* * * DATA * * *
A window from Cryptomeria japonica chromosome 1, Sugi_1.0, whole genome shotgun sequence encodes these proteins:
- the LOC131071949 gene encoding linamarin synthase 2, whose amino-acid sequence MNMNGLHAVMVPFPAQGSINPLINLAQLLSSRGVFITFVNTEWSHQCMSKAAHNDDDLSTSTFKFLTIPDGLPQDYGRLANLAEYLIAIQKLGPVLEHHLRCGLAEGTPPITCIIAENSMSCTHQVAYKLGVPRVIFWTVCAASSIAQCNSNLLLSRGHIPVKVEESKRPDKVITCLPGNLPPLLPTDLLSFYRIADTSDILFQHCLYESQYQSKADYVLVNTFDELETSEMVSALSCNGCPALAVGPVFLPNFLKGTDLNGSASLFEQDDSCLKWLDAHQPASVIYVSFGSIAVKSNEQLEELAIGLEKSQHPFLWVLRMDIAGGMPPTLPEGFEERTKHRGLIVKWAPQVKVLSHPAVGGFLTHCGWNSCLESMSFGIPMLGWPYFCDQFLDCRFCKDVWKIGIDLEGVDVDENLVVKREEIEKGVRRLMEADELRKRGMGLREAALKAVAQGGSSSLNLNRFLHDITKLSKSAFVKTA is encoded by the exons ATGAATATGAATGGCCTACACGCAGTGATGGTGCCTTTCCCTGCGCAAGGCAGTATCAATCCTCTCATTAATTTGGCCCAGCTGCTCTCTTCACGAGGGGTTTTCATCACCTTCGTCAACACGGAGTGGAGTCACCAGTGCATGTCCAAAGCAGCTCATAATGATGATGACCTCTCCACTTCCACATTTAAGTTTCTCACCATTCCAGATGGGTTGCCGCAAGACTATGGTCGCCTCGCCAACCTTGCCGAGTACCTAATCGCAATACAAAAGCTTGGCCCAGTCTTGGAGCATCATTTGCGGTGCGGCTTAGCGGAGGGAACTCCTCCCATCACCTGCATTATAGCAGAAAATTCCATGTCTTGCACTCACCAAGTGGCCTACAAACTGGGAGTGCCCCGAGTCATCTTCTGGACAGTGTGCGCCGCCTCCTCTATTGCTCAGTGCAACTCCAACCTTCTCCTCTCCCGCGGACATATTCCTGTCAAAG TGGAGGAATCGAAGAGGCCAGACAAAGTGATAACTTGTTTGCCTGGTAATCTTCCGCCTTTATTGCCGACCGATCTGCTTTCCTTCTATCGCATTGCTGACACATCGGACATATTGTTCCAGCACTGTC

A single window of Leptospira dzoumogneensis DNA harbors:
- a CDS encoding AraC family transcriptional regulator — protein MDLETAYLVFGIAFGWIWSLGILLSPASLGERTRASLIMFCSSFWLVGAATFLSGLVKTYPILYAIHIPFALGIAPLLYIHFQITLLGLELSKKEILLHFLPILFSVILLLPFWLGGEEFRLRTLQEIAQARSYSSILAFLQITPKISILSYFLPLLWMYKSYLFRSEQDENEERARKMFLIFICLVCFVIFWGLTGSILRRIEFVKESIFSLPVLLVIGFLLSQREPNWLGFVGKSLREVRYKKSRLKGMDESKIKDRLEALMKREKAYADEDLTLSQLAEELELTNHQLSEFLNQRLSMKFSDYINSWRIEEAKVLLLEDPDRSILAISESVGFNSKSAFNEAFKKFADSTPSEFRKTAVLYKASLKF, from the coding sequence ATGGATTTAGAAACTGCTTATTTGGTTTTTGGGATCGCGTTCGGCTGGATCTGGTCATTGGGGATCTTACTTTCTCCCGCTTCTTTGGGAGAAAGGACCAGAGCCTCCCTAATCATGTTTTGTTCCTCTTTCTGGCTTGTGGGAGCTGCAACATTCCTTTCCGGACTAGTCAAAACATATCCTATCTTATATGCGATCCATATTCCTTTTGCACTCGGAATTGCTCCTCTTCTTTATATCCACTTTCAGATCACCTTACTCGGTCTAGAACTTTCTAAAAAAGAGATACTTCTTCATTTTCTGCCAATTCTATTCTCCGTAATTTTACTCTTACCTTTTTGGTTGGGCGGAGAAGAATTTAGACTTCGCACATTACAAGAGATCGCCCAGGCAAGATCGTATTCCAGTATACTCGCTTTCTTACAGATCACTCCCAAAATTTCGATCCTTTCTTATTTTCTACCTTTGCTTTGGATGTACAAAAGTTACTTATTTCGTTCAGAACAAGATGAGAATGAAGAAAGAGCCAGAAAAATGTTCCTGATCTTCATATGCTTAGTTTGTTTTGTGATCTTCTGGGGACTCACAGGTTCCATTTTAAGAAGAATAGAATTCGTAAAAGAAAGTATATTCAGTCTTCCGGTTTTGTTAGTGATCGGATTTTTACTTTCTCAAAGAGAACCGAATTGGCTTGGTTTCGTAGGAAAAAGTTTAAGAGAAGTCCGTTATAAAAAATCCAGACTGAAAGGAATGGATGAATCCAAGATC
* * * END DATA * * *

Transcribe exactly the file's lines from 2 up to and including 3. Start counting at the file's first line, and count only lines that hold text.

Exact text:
- the LOC131071949 gene encoding linamarin synthase 2, whose amino-acid sequence MNMNGLHAVMVPFPAQGSINPLINLAQLLSSRGVFITFVNTEWSHQCMSKAAHNDDDLSTSTFKFLTIPDGLPQDYGRLANLAEYLIAIQKLGPVLEHHLRCGLAEGTPPITCIIAENSMSCTHQVAYKLGVPRVIFWTVCAASSIAQCNSNLLLSRGHIPVKVEESKRPDKVITCLPGNLPPLLPTDLLSFYRIADTSDILFQHCLYESQYQSKADYVLVNTFDELETSEMVSALSCNGCPALAVGPVFLPNFLKGTDLNGSASLFEQDDSCLKWLDAHQPASVIYVSFGSIAVKSNEQLEELAIGLEKSQHPFLWVLRMDIAGGMPPTLPEGFEERTKHRGLIVKWAPQVKVLSHPAVGGFLTHCGWNSCLESMSFGIPMLGWPYFCDQFLDCRFCKDVWKIGIDLEGVDVDENLVVKREEIEKGVRRLMEADELRKRGMGLREAALKAVAQGGSSSLNLNRFLHDITKLSKSAFVKTA is encoded by the exons ATGAATATGAATGGCCTACACGCAGTGATGGTGCCTTTCCCTGCGCAAGGCAGTATCAATCCTCTCATTAATTTGGCCCAGCTGCTCTCTTCACGAGGGGTTTTCATCACCTTCGTCAACACGGAGTGGAGTCACCAGTGCATGTCCAAAGCAGCTCATAATGATGATGACCTCTCCACTTCCACATTTAAGTTTCTCACCATTCCAGATGGGTTGCCGCAAGACTATGGTCGCCTCGCCAACCTTGCCGAGTACCTAATCGCAATACAAAAGCTTGGCCCAGTCTTGGAGCATCATTTGCGGTGCGGCTTAGCGGAGGGAACTCCTCCCATCACCTGCATTATAGCAGAAAATTCCATGTCTTGCACTCACCAAGTGGCCTACAAACTGGGAGTGCCCCGAGTCATCTTCTGGACAGTGTGCGCCGCCTCCTCTATTGCTCAGTGCAACTCCAACCTTCTCCTCTCCCGCGGACATATTCCTGTCAAAG TGGAGGAATCGAAGAGGCCAGACAAAGTGATAACTTGTTTGCCTGGTAATCTTCCGCCTTTATTGCCGACCGATCTGCTTTCCTTCTATCGCATTGCTGACACATCGGACATATTGTTCCAGCACTGTC

A single window of Leptospira dzoumogneensis DNA harbors: